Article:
Fiftieth anniversary gift of The Print Club of Cleveland 1969.271
Catalogue raisonné: Meder 266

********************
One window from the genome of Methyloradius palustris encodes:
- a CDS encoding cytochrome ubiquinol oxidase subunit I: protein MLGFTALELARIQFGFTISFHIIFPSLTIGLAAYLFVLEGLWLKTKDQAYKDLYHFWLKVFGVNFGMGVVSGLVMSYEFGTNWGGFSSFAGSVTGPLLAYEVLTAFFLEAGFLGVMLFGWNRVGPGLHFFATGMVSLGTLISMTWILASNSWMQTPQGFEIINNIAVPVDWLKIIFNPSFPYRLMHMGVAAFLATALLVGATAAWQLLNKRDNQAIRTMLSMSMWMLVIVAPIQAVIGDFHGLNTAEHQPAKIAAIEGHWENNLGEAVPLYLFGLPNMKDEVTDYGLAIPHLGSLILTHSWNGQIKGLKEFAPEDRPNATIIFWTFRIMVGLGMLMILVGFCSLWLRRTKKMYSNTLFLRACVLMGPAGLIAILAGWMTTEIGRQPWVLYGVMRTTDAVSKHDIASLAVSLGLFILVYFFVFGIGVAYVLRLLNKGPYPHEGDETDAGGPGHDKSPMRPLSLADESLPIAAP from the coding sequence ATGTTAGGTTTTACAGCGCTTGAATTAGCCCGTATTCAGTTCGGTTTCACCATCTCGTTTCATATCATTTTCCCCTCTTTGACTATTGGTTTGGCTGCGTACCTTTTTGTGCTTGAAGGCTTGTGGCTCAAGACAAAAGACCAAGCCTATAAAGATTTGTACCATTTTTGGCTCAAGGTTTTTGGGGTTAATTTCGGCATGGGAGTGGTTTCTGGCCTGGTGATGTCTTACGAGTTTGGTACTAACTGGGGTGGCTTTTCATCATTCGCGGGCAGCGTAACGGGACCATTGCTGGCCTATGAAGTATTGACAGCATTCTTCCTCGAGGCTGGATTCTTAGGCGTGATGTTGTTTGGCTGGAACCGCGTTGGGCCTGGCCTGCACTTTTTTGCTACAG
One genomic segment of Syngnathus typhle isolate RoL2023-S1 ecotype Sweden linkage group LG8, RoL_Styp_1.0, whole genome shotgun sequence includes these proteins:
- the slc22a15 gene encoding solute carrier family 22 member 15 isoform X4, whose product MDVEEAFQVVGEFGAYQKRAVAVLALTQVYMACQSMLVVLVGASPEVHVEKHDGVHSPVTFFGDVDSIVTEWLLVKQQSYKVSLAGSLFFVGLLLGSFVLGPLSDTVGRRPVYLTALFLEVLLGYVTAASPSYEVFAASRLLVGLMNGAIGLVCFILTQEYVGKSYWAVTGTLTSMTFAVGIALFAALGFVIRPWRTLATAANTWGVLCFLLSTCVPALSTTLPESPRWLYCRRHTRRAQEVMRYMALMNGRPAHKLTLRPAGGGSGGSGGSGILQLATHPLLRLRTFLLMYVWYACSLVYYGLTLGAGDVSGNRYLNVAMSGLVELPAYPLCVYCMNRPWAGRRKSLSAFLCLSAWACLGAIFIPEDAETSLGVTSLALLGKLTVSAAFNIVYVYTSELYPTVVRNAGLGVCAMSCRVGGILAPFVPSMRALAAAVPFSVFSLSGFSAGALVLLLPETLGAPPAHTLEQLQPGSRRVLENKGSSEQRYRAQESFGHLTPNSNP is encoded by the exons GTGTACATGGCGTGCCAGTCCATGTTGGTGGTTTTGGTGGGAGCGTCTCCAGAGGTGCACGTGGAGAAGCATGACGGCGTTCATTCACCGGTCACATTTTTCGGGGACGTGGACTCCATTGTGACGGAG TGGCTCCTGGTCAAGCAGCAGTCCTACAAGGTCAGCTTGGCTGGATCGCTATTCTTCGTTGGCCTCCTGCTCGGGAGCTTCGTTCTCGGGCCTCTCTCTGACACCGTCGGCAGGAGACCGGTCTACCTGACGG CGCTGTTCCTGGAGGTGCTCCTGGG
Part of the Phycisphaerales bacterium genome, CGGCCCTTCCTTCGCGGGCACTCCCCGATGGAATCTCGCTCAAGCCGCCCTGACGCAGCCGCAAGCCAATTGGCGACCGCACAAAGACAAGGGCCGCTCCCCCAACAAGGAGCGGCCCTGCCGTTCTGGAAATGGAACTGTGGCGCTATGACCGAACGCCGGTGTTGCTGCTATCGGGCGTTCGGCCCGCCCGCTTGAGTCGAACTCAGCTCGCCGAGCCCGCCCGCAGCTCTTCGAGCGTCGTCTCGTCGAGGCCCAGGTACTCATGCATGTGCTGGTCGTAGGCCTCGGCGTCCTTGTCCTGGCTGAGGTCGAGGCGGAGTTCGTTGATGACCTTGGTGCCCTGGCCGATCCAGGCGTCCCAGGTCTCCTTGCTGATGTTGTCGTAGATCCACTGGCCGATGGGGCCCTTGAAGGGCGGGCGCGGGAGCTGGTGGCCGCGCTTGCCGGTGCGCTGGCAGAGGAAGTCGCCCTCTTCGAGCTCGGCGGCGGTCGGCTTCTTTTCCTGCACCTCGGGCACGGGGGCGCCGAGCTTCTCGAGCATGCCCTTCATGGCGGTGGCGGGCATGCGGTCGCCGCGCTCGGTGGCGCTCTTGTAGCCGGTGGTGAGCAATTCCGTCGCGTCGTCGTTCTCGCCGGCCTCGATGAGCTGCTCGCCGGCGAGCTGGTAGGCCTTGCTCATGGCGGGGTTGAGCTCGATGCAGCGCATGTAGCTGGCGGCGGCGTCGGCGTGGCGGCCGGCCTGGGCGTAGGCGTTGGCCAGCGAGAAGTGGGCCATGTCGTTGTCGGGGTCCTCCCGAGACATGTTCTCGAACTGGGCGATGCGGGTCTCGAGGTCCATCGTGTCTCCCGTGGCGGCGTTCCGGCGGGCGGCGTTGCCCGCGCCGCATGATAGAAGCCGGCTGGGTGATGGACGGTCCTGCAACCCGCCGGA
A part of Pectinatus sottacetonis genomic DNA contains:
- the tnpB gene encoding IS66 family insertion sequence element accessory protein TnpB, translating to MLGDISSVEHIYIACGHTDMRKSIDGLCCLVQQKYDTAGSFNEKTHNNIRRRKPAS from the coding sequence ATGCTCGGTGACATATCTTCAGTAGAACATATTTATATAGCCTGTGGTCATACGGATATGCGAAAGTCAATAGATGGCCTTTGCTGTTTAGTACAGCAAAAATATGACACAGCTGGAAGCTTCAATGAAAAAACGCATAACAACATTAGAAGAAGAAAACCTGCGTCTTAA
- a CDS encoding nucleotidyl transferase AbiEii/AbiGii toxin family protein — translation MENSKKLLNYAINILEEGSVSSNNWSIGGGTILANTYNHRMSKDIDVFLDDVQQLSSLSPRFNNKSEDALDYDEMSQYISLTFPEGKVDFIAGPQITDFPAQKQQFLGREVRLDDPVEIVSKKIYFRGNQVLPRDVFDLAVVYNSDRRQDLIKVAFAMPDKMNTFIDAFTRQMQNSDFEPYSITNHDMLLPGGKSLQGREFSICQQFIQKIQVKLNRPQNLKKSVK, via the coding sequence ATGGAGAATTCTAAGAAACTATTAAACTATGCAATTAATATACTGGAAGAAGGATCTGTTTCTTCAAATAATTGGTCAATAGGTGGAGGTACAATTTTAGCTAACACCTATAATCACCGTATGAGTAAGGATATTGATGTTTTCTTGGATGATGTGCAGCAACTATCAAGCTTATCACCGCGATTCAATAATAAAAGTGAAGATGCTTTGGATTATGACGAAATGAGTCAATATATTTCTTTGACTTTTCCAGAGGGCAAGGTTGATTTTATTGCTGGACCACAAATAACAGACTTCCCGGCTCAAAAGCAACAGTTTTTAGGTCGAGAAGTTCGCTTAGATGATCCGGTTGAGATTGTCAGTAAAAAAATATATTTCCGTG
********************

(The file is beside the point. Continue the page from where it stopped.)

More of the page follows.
Albrecht Dürer’s depiction of men relaxing in a public bath house was unusual in the early 1500s because it showed nudity without an accompanying mythological or biblical narrative. The print showcases Dürer’s ability to depict the male figure in various inventive poses and may feature portraits of some of his friends. Meant to be studied closely, the image includes visual puns such as the faucet placed near the man’s groin at left. The popularity of the print during Dürer’s lifetime may relate to the 1496 closure of the public bath in his hometown of Nuremberg to prevent a syphilis outbreak.
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